Sam Harris has stimulated controversy in the world of morality studies and ethics analysis with his argument that morality should be considered a branch of science. In claiming thus, he argues that scientific study can not only provide a basis for determining moral values, but also lead us to determine what constitutes human and animal well-being, the goal behind morality. Criticism has been thrown at him from all sides, disregarding his rather revolutionary argument as an unbelievable, substance-less, or useless interpretation. The question of determining how to measure human or animal well-being has been pressing–how could empirical evidence be created regarding a topic so ambiguous to begin with? How could this topic be “objectively measured” (Carroll)? Addressing each of these questions, Harris provides a solid perspective in support of his argument. Through my interpretation of Sam Harris’s argument that morality can be considered a developing science its goal being well-being, I have come to agree, with slight hesitancy, with his case that we can know exactly what constitutes human flourishing.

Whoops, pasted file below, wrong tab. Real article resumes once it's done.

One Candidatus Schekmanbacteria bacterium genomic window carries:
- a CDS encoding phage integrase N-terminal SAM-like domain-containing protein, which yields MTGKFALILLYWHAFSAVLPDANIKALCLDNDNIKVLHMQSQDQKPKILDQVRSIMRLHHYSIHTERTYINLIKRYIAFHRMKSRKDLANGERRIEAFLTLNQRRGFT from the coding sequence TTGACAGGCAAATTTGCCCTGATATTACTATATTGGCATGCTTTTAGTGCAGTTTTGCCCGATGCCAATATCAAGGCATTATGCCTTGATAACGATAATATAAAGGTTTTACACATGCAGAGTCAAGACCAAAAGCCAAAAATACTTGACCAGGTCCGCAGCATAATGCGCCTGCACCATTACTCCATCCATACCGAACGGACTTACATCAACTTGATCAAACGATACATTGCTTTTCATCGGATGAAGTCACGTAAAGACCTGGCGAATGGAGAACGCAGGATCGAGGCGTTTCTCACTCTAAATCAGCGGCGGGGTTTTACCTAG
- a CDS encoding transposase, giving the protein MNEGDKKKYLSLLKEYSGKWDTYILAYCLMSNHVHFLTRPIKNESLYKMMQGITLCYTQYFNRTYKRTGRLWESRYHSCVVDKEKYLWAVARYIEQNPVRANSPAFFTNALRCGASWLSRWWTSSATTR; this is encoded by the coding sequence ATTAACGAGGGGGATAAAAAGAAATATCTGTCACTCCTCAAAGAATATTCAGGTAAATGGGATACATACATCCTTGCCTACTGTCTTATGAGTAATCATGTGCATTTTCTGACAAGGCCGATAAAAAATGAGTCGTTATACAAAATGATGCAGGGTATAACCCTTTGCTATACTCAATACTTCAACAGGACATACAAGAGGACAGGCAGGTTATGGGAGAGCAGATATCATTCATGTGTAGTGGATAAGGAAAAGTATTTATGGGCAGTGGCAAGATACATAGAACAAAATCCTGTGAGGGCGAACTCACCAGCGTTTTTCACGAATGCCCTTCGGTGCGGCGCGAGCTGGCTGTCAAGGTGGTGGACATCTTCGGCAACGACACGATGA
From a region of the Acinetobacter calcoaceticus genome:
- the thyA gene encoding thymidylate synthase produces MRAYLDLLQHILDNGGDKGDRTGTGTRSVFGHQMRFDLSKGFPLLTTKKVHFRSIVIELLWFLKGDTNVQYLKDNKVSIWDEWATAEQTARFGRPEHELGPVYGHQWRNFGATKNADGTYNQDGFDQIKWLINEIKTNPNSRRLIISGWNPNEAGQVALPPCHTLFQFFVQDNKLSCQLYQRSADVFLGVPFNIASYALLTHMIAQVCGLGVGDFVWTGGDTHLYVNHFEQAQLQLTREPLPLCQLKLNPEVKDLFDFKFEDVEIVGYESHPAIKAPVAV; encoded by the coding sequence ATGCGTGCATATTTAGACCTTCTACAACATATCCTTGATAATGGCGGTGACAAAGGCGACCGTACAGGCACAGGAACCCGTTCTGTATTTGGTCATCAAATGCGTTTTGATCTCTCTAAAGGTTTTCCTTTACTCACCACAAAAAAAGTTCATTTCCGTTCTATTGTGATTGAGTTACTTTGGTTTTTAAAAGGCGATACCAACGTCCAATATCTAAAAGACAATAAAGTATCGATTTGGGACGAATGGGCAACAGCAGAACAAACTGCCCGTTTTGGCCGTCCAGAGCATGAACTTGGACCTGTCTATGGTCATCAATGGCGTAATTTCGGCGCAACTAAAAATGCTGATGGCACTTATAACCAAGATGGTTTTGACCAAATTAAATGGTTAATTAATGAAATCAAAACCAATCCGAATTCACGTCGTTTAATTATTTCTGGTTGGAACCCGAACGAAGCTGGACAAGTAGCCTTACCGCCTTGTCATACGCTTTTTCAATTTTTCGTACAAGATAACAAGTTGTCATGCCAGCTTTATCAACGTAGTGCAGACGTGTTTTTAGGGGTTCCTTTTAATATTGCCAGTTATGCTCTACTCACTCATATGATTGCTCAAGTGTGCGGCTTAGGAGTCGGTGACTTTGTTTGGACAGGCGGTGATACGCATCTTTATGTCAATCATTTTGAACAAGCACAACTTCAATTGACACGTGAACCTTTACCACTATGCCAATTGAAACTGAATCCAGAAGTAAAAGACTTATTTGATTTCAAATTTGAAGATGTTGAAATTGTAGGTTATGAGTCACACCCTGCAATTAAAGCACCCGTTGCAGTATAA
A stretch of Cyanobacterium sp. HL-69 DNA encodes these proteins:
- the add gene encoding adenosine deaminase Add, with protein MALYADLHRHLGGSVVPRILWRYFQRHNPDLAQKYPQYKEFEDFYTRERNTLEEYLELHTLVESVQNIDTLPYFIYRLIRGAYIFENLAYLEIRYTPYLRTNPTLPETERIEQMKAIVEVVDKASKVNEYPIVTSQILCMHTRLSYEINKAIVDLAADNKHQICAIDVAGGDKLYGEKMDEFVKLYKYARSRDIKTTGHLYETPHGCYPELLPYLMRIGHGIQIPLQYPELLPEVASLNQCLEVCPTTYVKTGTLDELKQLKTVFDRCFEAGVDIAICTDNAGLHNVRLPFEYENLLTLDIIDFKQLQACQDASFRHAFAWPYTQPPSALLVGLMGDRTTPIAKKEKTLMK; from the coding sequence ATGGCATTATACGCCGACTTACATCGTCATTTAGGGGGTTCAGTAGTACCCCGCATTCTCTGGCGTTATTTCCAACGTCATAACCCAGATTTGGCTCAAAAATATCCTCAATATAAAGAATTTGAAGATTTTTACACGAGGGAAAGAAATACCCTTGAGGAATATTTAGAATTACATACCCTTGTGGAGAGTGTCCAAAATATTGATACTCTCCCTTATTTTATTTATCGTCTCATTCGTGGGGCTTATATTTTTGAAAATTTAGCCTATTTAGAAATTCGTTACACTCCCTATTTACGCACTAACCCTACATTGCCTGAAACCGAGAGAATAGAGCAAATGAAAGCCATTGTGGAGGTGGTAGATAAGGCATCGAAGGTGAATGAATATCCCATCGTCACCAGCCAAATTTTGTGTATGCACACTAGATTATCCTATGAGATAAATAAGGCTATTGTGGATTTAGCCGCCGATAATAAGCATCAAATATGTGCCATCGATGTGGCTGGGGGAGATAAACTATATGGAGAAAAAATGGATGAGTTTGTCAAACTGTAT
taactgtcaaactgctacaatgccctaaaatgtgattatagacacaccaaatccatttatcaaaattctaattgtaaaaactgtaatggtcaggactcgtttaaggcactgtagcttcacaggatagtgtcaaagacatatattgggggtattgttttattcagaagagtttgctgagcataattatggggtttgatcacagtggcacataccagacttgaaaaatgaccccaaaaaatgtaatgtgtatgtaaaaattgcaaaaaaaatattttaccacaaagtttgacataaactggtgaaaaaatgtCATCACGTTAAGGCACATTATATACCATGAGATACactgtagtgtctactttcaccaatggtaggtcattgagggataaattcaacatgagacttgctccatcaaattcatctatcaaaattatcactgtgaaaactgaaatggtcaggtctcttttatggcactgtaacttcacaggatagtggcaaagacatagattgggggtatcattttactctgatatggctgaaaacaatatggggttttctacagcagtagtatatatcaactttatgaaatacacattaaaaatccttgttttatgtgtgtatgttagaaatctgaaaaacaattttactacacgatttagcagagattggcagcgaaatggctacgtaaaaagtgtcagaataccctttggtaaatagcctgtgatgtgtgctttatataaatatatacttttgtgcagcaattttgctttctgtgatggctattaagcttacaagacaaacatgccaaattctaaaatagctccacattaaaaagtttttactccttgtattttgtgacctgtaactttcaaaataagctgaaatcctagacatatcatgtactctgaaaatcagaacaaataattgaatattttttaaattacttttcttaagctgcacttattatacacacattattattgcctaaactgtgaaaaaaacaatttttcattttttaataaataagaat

Harris makes it very clear that he uses utilitarianism and consequentialism to determine whether moral values are correct or incorrect. To do so, in every case or analogy, he appeals to his audience’s sense of what benefits the greatest number of people. Specifically in an example involving chess, Harris explains that the strategy behind sacrificing one’s queen is analogous to lying when the truth would hurt more than help. Sacrificing the queen, or lying, may be against societal norms, but depending upon the situation it can benefit the player, or greater good (“Science Can”). To go further, Harris believes that there is no such thing as a deontologist, a person believing in sticking to principle no matter what the situation (absolutely never lying no matter who it hurts) saying, “when you scratch the surface on any deontologist, you find a consequentialist just waiting to get out,” (“The Moral”) He explains that we each find exceptions to principles and act on them when the final result is of greater benefit than not acting on them. Instinctually human beings will make the decision that benefits the greatest number of people in each situation when they take into consideration the consequences of their actions always looking for the outcome of high well-being.